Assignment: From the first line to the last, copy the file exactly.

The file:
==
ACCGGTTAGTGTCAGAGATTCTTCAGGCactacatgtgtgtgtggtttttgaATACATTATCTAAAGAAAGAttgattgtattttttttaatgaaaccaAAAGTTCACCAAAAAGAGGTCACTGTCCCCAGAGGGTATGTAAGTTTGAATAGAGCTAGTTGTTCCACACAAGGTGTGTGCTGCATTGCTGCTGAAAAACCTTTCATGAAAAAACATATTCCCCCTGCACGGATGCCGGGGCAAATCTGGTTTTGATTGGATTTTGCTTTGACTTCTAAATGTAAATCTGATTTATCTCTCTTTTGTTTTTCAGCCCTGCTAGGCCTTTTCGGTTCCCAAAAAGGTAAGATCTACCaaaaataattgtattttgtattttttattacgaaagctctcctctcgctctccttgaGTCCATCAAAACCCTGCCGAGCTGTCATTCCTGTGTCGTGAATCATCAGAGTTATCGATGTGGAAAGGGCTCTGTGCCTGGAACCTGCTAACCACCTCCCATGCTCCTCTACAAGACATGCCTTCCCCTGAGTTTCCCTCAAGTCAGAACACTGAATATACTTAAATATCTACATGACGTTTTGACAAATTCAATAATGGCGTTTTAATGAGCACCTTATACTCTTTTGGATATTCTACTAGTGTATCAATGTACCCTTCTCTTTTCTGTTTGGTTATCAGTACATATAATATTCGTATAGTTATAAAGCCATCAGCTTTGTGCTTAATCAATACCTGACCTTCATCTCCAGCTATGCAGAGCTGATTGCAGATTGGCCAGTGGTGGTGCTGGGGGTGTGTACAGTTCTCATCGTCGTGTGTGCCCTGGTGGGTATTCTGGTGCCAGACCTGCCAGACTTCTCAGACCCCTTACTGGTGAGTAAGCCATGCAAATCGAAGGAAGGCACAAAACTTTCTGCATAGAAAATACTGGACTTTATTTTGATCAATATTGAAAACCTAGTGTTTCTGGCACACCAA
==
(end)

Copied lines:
ACCGGTTAGTGTCAGAGATTCTTCAGGCactacatgtgtgtgtggtttttgaATACATTATCTAAAGAAAGAttgattgtattttttttaatgaaaccaAAAGTTCACCAAAAAGAGGTCACTGTCCCCAGAGGGTATGTAAGTTTGAATAGAGCTAGTTGTTCCACACAAGGTGTGTGCTGCATTGCTGCTGAAAAACCTTTCATGAAAAAACATATTCCCCCTGCACGGATGCCGGGGCAAATCTGGTTTTGATTGGATTTTGCTTTGACTTCTAAATGTAAATCTGATTTATCTCTCTTTTGTTTTTCAGCCCTGCTAGGCCTTTTCGGTTCCCAAAAAGGTAAGATCTACCaaaaataattgtattttgtattttttattacgaaagctctcctctcgctctccttgaGTCCATCAAAACCCTGCCGAGCTGTCATTCCTGTGTCGTGAATCATCAGAGTTATCGATGTGGAAAGGGCTCTGTGCCTGGAACCTGCTAACCACCTCCCATGCTCCTCTACAAGACATGCCTTCCCCTGAGTTTCCCTCAAGTCAGAACACTGAATATACTTAAATATCTACATGACGTTTTGACAAATTCAATAATGGCGTTTTAATGAGCACCTTATACTCTTTTGGATATTCTACTAGTGTATCAATGTACCCTTCTCTTTTCTGTTTGGTTATCAGTACATATAATATTCGTATAGTTATAAAGCCATCAGCTTTGTGCTTAATCAATACCTGACCTTCATCTCCAGCTATGCAGAGCTGATTGCAGATTGGCCAGTGGTGGTGCTGGGGGTGTGTACAGTTCTCATCGTCGTGTGTGCCCTGGTGGGTATTCTGGTGCCAGACCTGCCAGACTTCTCAGACCCCTTACTGGTGAGTAAGCCATGCAAATCGAAGGAAGGCACAAAACTTTCTGCATAGAAAATACTGGACTTTATTTTGATCAATATTGAAAACCTAGTGTTTCTGGCACACCAA